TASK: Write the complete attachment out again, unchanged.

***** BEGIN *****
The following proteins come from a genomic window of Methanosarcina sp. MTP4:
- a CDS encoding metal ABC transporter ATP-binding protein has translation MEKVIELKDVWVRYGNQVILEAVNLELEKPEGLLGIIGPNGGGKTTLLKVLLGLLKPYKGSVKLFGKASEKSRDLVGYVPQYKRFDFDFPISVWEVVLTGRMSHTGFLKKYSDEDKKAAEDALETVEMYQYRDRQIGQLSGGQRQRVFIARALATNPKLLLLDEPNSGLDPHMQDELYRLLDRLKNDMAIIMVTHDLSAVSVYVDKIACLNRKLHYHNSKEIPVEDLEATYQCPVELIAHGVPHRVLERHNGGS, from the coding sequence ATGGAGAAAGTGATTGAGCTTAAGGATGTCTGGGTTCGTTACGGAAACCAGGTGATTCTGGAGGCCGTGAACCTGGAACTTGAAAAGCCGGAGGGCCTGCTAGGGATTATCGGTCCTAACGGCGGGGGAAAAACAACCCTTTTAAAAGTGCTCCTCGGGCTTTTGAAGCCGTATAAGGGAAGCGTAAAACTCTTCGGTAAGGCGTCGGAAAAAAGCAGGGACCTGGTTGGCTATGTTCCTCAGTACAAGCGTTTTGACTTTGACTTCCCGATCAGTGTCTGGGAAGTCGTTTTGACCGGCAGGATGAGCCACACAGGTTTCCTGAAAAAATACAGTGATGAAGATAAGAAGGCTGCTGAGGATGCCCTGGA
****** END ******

The following proteins come from a genomic window of Methanosarcina sp. MTP4:
- a CDS encoding metal ABC transporter ATP-binding protein has translation MEKVIELKDVWVRYGNQVILEAVNLELEKPEGLLGIIGPNGGGKTTLLKVLLGLLKPYKGSVKLFGKASEKSRDLVGYVPQYKRFDFDFPISVWEVVLTGRMSHTGFLKKYSDEDKKAAEDALETVEMYQYRDRQIGQLSGGQRQRVFIARALATNPKLLLLDEPNSGLDPHMQDELYRLLDRLKNDMAIIMVTHDLSAVSVYVDKIACLNRKLHYHNSKEIPVEDLEATYQCPVELIAHGVPHRVLERHNGGS, from the coding sequence ATGGAGAAAGTGATTGAGCTTAAGGATGTCTGGGTTCGTTACGGAAACCAGGTGATTCTGGAGGCCGTGAACCTGGAACTTGAAAAGCCGGAGGGCCTGCTAGGGATTATCGGTCCTAACGGCGGGGGAAAAACAACCCTTTTAAAAGTGCTCCTCGGGCTTTTGAAGCCGTATAAGGGAAGCGTAAAACTCTTCGGTAAGGCGTCGGAAAAAAGCAGGGACCTGGTTGGCTATGTTCCTCAGTACAAGCGTTTTGACTTTGACTTCCCGATCAGTGTCTGGGAAGTCGTTTTGACCGGCAGGATGAGCCACACAGGTTTCCTGAAAAAATACAGTGATGAAGATAAGAAGGCTGCTGAGGATGCCCTGGA